Morning Report: Housing starts disappoint

Vital Statistics:

 

Last Change
S&P futures 2791.5 -5
Eurostoxx index 371.78 -0.4
Oil (WTI) 55.5 0.03
10 year government bond yield 2.66%
30 year fixed rate mortgage 4.35%

 

Stocks are lower this morning on overseas tensions between India and Pakistan. Bonds and MBS are flat.

 

Jerome Powell heads to Capitol Hill today for his first day of Humphrey-Hawkins testimony. While this events are ostensibly to allow Congress to question the Fed about monetary policy, they are really nothing more than a posturing exercise for politicians to hop on their respective ideological hobby-horses. Expect Democrats to focus like a laser on income inequality, too big to fail banks, and fair lending. Expect Republicans to focus on inflation worries, banking regulation, and the return of the bond vigilantes. The markets will be listening for information on balance sheet reduction and further hikes this year. This probably won’t be market-moving.

 

Housing starts fell to a seasonally-adjusted annual rate of 1.08 million, a double-digit percentage drop on both a month-over-month and annual basis. As a general rule, winter housing starts numbers can be volatile due to the weather, however this is simply an awful number. The street was looking for 1.25 million, which is still a depressed number. Remember, between 1959 and 2002, we averaged 1.5 million housing starts a year. The last time we saw that sort of building was 2006.

 

housing starts

 

The Home Despot reported fourth quarter earnings this morning, and forecasted weaker-than-expected comparable sales. Part of this is a technical aspect of their accounting conventions, but it does speak to weakness in home improvement spending.

 

Economic activity slowed in January, according to the Chicago Fed National Activity Index. Production-related indicators drove the decline. How much of this was temporary due to tariff issues / government shutdown remain to be seen. Employment remained positive.

 

More sellers are cutting prices this winter in order to move their homes, according to Redfin. 21% of home sellers are reporting a price decrease, which is a post-crisis high. “Many sellers listed their homes late last year just as rising prices and mortgage rates were starting to price out their core pool of potential buyers,” said Las Vegas Redfin agent Jennifer Brockman. “Meanwhile, some buyers are starting to think that waiting to purchase a home could pay off, especially as listing inventory continues to rise. In this new market reality, buyers may have negotiating power now that they won’t have in the spring and summer.”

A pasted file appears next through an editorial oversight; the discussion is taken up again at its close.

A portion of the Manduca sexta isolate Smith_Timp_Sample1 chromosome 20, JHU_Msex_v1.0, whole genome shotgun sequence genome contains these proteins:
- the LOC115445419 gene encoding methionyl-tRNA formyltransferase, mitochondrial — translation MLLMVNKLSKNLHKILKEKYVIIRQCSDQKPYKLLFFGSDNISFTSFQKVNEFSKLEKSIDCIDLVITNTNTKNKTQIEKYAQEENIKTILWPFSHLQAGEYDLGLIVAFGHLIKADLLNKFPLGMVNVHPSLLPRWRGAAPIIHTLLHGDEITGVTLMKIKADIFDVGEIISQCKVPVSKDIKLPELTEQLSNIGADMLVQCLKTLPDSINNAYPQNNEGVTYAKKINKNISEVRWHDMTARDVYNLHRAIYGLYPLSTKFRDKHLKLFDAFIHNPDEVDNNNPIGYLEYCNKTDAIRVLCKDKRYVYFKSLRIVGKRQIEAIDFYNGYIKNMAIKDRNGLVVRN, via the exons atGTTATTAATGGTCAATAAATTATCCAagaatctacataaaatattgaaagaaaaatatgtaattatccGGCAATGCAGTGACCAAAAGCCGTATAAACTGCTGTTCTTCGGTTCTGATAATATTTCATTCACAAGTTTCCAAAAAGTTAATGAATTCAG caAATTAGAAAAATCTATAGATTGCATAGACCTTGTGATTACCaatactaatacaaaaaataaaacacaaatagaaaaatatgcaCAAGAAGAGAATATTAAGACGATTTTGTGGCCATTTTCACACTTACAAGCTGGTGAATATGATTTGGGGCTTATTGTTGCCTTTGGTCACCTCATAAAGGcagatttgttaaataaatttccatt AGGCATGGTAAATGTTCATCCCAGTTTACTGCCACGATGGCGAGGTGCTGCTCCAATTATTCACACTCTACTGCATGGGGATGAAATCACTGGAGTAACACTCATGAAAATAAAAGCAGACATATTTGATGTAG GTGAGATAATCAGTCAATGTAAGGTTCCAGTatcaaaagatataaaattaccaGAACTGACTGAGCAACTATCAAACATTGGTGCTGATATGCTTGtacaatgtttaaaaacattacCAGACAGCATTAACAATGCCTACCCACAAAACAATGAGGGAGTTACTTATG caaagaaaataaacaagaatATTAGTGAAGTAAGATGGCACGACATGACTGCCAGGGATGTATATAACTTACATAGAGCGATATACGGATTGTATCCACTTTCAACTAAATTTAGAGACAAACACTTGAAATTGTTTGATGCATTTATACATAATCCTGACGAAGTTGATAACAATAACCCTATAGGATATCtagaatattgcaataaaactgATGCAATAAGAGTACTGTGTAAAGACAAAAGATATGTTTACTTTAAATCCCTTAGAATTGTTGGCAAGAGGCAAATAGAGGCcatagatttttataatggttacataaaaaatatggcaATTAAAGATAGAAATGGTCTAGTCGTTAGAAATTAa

redfin price drop

Morning Report: More inflation data

Vital Statistics:

 

Last Change
S&P futures 2660.75 19
Eurostoxx index 347.9 2.9
Oil (WTI) 52.57 0.91
10 year government bond yield 2.89%
30 year fixed rate mortgage 4.72%

 

Stocks are higher this morning on no real news. Bonds and MBS are flat.

 

Donald Trump got into it with Democrats on live TV yesterday over funding for the wall. He said he would be “proud” to do a partial government shutdown in order to obtain funds for border security. “Partial government shutdown” all but screams that this shutdown will be symbolic only – usually the only thing they shut down are the monuments around DC – but that doesn’t always happen. As a general rule, the mortgage market should not be affected, but things like tax transcripts etc could be delayed. This sounds like it is all for show as both parties play to their respective bases.

 

Inflation at the wholesale level came in a hair above expectations, with the headline producer price index rising 0.1% MOM /  2.5% YOY. Ex-food and energy, the number was 0.3% / 2.7%. The Fed doesn’t necessarily put a lot of stock in the PPI, but it does show that inflation is beginning to creep above the Fed’s target of 2%. Building labor costs (which not only show up in direct wages, but also inputs like transportation) are being offset somewhat by declining commodity prices and strength in the US dollar.

 

Home prices rose 5.4% YOY in October, according to CoreLogic. “Rising prices and interest rates have reduced home buyer activity and led to a gradual slowing in appreciation. October’s mortgage rates were the highest in seven and a half years, eroding buyer affordability. Despite higher interest rates, many renters view a home purchase as a way to build wealth through home-equity growth, especially in areas where rents are rising quickly. These include the Phoenix, Las Vegas and Orlando metro areas, where the CoreLogic Single-Family Rent Index rose 6 percent or more during the last 12 months.”

 

CoreLogic estimates that 35% of all MSAs are overvalued, including the NY-NJ-LI area. This is interesting given that this area has barely rebounded off the 2012 lows, and has massively underperformed the rest of the US. This is evidence of the lack of wage growth in this area, primarily driven by secular changes in the financial services industry. Some of this was undoubtedly being driven by 0% interest rates, but a lot of it is technology replacing people.

 

NYC MSAs